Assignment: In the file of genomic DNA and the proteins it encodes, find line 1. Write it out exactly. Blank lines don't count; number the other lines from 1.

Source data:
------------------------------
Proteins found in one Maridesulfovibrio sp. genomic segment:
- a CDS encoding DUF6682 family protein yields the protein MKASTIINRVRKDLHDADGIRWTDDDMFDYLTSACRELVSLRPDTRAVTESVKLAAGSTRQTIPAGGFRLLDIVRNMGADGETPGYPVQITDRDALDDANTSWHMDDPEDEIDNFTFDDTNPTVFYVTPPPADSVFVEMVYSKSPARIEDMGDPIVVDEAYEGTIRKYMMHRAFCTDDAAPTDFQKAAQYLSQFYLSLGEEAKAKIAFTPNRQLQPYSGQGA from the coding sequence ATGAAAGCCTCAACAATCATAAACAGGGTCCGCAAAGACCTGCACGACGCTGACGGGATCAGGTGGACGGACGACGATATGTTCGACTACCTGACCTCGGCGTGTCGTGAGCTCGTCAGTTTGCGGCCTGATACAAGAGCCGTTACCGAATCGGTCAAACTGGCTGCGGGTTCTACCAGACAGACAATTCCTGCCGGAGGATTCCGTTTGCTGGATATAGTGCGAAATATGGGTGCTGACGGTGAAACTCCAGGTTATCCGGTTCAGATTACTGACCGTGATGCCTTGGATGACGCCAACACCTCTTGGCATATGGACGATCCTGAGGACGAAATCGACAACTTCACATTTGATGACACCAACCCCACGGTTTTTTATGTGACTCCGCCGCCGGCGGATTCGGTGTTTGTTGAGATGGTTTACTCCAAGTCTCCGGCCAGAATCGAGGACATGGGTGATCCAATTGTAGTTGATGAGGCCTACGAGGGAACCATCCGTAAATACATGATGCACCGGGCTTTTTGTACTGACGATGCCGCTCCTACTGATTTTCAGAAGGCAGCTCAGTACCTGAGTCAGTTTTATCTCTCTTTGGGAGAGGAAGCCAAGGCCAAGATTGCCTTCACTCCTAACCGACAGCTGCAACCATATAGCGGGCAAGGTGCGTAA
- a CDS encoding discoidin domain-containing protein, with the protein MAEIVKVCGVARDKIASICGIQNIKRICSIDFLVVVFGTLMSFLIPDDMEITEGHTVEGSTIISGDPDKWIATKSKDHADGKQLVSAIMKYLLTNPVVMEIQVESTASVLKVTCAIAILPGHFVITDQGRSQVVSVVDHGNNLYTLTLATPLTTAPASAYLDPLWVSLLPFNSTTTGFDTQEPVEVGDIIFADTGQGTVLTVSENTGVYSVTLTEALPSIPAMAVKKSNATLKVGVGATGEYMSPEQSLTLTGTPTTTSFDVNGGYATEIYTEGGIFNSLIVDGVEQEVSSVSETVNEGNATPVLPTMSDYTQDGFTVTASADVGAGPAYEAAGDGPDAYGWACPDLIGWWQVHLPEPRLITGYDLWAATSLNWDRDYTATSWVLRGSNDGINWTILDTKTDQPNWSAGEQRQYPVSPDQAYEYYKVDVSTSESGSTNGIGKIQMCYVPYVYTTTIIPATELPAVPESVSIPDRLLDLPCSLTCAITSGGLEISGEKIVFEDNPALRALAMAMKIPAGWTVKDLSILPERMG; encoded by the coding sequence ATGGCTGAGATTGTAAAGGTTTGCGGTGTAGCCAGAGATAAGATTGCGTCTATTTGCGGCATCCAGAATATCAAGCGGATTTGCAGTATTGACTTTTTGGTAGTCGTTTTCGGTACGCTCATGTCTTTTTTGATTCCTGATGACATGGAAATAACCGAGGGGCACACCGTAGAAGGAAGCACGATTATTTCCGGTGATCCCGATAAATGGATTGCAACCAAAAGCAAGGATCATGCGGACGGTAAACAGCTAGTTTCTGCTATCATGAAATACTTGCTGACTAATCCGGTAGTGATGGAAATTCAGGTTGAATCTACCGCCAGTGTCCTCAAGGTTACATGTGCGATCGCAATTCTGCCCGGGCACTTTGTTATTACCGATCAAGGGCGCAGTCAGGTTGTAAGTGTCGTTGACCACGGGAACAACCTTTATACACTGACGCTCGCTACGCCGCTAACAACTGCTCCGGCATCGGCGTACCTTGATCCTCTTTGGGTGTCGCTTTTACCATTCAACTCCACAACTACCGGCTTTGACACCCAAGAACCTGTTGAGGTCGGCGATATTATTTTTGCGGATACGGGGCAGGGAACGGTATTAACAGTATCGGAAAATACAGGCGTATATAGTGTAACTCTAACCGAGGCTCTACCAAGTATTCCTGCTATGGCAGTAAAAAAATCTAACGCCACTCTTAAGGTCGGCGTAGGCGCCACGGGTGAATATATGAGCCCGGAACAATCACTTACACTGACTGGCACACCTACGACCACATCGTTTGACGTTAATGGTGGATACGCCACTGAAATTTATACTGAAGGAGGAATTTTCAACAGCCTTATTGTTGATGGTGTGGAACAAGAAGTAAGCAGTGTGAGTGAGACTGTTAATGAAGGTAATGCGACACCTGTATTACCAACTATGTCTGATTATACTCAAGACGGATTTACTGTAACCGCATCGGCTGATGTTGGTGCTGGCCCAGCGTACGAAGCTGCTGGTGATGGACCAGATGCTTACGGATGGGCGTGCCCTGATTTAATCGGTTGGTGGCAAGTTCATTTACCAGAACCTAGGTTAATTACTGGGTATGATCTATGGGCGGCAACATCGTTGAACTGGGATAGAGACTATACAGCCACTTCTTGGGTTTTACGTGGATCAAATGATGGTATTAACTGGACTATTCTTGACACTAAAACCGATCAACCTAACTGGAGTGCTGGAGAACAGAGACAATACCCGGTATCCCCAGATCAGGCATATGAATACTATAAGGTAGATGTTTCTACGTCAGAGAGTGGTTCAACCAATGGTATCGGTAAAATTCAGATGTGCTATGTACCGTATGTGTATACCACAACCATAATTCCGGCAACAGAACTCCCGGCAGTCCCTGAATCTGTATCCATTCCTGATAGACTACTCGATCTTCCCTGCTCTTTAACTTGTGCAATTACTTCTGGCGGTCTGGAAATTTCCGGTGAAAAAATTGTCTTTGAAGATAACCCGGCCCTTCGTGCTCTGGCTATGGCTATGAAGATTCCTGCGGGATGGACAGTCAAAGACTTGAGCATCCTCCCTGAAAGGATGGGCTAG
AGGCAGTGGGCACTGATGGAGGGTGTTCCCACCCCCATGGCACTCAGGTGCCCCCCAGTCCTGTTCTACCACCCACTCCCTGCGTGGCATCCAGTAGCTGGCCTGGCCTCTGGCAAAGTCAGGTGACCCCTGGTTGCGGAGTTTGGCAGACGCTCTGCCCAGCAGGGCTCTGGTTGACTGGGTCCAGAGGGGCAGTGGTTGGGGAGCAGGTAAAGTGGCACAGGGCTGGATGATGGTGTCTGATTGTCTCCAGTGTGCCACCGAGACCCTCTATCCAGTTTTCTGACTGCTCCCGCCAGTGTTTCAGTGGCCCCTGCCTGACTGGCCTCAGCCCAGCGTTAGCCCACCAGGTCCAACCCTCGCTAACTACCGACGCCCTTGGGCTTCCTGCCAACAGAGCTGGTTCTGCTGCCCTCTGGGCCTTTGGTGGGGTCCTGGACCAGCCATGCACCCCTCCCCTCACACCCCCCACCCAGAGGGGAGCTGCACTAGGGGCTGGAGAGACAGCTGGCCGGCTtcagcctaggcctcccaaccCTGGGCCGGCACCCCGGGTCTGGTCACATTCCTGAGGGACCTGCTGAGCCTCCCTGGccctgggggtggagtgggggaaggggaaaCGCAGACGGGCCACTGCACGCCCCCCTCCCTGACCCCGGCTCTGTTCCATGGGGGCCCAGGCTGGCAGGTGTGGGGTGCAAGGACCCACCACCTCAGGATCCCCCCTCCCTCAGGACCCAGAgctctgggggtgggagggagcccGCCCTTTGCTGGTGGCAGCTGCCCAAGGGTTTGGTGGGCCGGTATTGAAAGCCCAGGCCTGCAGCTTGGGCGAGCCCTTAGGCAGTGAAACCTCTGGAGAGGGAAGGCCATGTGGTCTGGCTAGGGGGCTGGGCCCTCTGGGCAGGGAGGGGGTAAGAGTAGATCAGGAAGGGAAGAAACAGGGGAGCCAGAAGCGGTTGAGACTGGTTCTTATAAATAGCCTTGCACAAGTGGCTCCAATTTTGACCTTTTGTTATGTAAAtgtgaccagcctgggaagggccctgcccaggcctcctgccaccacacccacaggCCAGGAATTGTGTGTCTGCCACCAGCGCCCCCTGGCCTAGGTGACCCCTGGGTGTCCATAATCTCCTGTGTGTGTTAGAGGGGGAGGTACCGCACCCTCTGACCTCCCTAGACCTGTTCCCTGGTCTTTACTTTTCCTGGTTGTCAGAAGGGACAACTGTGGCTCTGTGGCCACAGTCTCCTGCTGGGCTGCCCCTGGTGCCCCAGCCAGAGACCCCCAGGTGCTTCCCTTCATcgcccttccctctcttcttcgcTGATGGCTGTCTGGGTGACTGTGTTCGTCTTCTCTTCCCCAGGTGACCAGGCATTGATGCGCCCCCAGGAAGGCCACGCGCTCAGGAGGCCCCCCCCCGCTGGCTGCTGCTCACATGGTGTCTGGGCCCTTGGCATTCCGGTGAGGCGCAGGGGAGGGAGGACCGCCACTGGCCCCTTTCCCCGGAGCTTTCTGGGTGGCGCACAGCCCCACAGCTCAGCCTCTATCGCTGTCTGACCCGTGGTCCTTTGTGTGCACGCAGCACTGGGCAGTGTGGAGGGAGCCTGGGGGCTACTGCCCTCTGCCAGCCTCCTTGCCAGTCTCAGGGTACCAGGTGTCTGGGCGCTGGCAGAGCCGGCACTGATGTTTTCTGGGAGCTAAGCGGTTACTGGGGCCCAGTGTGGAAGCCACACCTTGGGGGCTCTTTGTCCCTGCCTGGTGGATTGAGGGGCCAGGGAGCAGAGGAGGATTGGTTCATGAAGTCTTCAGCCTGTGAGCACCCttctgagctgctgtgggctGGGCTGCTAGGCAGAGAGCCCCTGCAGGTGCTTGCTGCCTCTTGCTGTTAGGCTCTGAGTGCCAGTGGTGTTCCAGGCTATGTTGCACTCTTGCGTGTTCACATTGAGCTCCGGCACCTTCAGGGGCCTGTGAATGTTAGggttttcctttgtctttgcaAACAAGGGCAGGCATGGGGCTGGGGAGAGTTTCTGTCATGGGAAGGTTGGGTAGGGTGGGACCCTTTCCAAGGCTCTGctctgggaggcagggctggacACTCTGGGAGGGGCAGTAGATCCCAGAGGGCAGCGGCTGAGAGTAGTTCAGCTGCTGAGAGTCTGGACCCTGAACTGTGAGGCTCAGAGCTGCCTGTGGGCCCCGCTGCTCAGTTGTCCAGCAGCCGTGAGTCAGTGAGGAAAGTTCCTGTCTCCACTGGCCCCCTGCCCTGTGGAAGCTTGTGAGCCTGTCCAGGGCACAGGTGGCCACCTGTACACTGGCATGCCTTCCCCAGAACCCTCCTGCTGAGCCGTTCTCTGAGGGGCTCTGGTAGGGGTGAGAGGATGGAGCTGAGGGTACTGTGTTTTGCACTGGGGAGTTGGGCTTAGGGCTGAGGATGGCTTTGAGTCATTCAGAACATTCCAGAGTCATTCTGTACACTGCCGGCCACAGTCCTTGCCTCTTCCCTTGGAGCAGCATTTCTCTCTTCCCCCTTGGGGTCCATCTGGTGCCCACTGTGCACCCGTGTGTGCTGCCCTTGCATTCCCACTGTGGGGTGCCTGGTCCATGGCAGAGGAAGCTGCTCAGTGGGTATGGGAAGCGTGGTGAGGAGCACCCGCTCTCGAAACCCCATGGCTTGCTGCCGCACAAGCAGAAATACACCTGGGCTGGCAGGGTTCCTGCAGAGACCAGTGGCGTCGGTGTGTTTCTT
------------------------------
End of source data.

Proteins found in one Maridesulfovibrio sp. genomic segment: